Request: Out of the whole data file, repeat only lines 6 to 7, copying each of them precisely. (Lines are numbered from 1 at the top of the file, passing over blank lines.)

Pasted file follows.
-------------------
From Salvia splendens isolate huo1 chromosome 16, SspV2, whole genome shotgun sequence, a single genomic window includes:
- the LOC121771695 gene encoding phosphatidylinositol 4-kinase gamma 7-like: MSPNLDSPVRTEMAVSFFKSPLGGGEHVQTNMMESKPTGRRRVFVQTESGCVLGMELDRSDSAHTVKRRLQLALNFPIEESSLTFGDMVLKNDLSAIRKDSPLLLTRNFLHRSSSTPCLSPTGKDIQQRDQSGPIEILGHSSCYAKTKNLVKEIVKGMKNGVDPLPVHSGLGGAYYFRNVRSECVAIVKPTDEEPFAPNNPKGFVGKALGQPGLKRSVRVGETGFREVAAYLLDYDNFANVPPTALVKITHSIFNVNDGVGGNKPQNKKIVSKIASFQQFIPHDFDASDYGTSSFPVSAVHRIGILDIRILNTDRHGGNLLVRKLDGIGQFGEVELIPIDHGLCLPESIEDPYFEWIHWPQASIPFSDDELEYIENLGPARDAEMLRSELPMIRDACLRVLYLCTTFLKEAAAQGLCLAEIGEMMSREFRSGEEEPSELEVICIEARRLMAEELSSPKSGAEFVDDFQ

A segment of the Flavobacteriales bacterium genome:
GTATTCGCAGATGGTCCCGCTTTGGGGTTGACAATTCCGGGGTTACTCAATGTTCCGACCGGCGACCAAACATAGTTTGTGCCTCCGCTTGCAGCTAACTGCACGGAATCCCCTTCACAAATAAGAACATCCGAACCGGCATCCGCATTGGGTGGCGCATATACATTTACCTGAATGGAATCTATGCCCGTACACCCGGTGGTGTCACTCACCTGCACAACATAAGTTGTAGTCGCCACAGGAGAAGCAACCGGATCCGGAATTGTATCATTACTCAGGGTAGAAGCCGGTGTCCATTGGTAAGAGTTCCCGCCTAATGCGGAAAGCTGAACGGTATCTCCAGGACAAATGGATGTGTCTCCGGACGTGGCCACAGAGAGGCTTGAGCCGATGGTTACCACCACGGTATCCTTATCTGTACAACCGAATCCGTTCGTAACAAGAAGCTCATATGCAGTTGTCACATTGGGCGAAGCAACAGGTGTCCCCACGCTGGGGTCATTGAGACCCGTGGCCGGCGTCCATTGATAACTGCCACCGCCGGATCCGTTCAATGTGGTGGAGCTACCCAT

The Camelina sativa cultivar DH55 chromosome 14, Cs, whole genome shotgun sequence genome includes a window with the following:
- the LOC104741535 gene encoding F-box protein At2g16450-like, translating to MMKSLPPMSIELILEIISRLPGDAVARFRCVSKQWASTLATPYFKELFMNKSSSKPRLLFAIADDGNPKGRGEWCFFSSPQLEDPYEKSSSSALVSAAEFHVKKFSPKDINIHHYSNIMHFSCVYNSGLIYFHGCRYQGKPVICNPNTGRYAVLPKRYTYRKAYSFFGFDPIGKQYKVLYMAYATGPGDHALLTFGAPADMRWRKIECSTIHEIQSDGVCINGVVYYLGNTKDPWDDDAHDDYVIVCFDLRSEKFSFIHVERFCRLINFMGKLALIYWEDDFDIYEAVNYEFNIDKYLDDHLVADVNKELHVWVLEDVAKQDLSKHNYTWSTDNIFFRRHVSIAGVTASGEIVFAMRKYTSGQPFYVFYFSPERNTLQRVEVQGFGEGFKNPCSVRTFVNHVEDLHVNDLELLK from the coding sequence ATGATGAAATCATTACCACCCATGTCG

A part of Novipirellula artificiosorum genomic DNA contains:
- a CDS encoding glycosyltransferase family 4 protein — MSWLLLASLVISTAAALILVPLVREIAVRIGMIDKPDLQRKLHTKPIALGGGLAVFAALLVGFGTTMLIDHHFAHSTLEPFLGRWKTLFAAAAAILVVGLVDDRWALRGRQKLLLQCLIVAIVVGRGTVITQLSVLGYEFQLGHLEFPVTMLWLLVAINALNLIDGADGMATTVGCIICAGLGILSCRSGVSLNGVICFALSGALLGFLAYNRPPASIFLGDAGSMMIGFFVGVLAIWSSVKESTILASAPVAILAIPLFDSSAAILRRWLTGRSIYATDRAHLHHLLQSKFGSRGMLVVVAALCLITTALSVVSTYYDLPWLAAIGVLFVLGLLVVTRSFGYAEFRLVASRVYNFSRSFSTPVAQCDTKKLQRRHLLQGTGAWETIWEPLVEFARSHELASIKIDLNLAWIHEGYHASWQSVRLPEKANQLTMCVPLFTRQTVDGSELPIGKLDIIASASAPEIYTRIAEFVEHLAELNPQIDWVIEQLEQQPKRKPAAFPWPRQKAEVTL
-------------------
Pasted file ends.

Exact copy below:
- the LOC104741535 gene encoding F-box protein At2g16450-like, translating to MMKSLPPMSIELILEIISRLPGDAVARFRCVSKQWASTLATPYFKELFMNKSSSKPRLLFAIADDGNPKGRGEWCFFSSPQLEDPYEKSSSSALVSAAEFHVKKFSPKDINIHHYSNIMHFSCVYNSGLIYFHGCRYQGKPVICNPNTGRYAVLPKRYTYRKAYSFFGFDPIGKQYKVLYMAYATGPGDHALLTFGAPADMRWRKIECSTIHEIQSDGVCINGVVYYLGNTKDPWDDDAHDDYVIVCFDLRSEKFSFIHVERFCRLINFMGKLALIYWEDDFDIYEAVNYEFNIDKYLDDHLVADVNKELHVWVLEDVAKQDLSKHNYTWSTDNIFFRRHVSIAGVTASGEIVFAMRKYTSGQPFYVFYFSPERNTLQRVEVQGFGEGFKNPCSVRTFVNHVEDLHVNDLELLK from the coding sequence ATGATGAAATCATTACCACCCATGTCG

A part of Novipirellula artificiosorum genomic DNA contains: